If you are like the many dog parents in the world, this likely happens at least a few times a day.
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Dogs have certain behaviors, mannerisms, and habits that can be odd, even baffling at times. And no matter the breed of dog, there are certain behaviors that seem to show up in just about every dog you meet.
Where do these weird habits come from?
Of course, a lot of behaviors stem from their ancestral roots, but there are some aspects of dogs that you can’t help but wonder about. What triggers him to suddenly chase his tail? How does he know to aim for your mouth when kissing you? Does he truly love you, or does he just want you for the food you give him? Can he recognize himself the mirror? What is he actually thinking when he’s staring out the window? Does he have a name for you in his head?
Questions like these have actually fueled the research of the Duke Canine Cognitive center for years.
“The last decade of research has shown that dogs are more than mere learning machines: they have a rich understanding of their world, which allows them to be flexible problem solvers… Even though researchers from the Duke Canine Cognition Center have been studying dog cognition for over fifteen years we are only just beginning to understand the psychology of dogs.”
Dogs have very complex minds that function in ways that often exceed our understanding and the journey towards truly understanding our canine companions is ever ongoing. Dog behavior is an interesting blend of ancestral traits and human socializing tendencies and, of course, their own individual, quirky personalities. However, there are some common behaviors that can be explained!
If you want some help further understanding your fur baby and some of his odd behaviors, read on.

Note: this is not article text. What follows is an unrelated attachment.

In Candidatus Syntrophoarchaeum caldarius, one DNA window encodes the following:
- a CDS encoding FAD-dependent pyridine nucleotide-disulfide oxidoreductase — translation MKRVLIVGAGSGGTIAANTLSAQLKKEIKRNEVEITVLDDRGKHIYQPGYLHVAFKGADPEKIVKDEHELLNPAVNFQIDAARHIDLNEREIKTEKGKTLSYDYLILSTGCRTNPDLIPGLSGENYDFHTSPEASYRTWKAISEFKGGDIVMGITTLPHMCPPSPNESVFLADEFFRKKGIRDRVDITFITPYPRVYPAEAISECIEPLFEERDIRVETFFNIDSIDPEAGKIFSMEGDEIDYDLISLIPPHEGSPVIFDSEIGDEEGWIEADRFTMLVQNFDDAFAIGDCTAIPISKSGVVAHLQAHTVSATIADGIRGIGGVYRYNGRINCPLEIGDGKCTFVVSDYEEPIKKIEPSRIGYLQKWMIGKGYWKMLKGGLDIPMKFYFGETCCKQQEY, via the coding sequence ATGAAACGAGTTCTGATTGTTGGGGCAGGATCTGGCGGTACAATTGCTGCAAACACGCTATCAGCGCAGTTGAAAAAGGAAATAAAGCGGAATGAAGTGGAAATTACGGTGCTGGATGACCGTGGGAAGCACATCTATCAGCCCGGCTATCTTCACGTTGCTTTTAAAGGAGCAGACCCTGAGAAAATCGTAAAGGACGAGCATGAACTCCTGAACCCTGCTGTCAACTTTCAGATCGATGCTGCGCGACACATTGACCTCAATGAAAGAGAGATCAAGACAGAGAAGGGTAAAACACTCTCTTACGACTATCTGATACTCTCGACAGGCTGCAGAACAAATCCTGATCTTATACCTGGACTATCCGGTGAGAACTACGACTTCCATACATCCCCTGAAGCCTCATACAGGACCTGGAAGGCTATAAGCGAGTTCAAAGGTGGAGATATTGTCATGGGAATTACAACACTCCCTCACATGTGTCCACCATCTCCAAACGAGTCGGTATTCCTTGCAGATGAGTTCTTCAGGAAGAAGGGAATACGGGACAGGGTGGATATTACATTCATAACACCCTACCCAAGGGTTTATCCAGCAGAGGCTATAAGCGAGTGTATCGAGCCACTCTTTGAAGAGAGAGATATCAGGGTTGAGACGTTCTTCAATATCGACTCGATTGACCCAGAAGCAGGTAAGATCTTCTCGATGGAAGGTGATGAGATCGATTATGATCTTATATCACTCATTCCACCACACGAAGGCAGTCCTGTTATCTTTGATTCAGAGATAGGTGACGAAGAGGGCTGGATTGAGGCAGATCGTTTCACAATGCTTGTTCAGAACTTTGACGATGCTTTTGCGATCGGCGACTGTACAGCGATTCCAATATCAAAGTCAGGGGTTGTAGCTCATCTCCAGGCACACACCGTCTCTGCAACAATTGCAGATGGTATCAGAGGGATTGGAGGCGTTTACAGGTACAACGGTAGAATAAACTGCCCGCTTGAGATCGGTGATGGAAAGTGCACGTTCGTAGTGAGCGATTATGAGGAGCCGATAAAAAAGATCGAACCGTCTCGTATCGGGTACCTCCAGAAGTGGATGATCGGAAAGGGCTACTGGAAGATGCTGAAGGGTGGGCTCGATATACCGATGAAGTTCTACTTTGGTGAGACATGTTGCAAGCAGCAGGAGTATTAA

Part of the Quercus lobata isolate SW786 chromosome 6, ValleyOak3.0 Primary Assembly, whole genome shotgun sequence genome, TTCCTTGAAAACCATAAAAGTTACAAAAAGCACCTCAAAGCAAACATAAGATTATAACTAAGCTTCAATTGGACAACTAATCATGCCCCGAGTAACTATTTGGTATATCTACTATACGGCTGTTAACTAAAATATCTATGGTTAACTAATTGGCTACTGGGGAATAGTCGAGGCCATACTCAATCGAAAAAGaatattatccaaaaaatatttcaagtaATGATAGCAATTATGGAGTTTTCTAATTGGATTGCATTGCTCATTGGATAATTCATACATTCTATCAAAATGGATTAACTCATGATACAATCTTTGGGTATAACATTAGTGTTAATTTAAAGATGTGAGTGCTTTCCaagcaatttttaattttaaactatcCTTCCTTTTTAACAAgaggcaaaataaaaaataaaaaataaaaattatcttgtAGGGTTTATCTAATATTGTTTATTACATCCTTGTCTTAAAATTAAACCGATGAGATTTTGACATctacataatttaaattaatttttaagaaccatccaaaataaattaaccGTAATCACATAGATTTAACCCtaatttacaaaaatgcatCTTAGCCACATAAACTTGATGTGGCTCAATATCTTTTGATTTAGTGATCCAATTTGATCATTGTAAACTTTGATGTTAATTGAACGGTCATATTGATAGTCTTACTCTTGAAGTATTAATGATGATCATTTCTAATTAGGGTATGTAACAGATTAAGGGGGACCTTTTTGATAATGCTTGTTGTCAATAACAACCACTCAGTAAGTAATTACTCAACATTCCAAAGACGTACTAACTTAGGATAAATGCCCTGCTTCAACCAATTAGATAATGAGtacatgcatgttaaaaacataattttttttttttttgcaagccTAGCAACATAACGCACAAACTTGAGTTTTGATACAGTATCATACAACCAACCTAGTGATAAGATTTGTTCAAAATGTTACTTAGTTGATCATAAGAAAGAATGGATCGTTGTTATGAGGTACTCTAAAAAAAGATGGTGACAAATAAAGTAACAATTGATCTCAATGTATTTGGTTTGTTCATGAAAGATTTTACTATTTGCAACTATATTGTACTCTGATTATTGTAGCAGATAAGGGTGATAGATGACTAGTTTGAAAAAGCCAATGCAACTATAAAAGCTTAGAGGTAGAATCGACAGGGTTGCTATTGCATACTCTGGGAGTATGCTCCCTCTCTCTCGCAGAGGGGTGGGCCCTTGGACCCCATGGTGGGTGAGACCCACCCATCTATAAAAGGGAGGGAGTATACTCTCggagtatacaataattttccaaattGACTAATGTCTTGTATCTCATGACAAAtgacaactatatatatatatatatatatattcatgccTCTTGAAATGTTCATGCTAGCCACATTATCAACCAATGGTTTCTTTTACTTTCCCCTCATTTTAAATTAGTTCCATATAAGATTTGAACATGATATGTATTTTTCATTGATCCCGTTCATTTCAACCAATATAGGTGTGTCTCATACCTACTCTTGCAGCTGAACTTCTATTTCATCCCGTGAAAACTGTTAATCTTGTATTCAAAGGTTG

Howling is a common behavior in dogs that actually does stem from their wolf heritage. Wolves will howl to let other members of their pack know where they are, to mark territory, or to communicate otherwise.
When it comes to domestic dogs, however, there isn’t really a need for them to howl. It’s more of an instinct, and researchers honestly aren’t entirely sure why the habit has stuck around. According to the American Kennel Club though, “whether your dog is howling for friends, barking for fun, or baying during the hunt, it’s not so important to ask why they are doing it, but rather to listen [to] what your dog is trying to tell you.
Even if domesticated dogs don’t howl or need to howl for the same purposes as their ancestors, they may still use howling as a way to try and communicate with you. Some reasons may be pretty straightforward, but others could actually require some attention.
Some dogs can howl for attention, to warn you about potential danger, to communicate with other dogs, or to respond to odd noises, etc. These reasons aren’t much cause for concern. However, dogs can also howl due to separation anxiety (often paired with destructive behavior), depression, loneliness, or possible injury.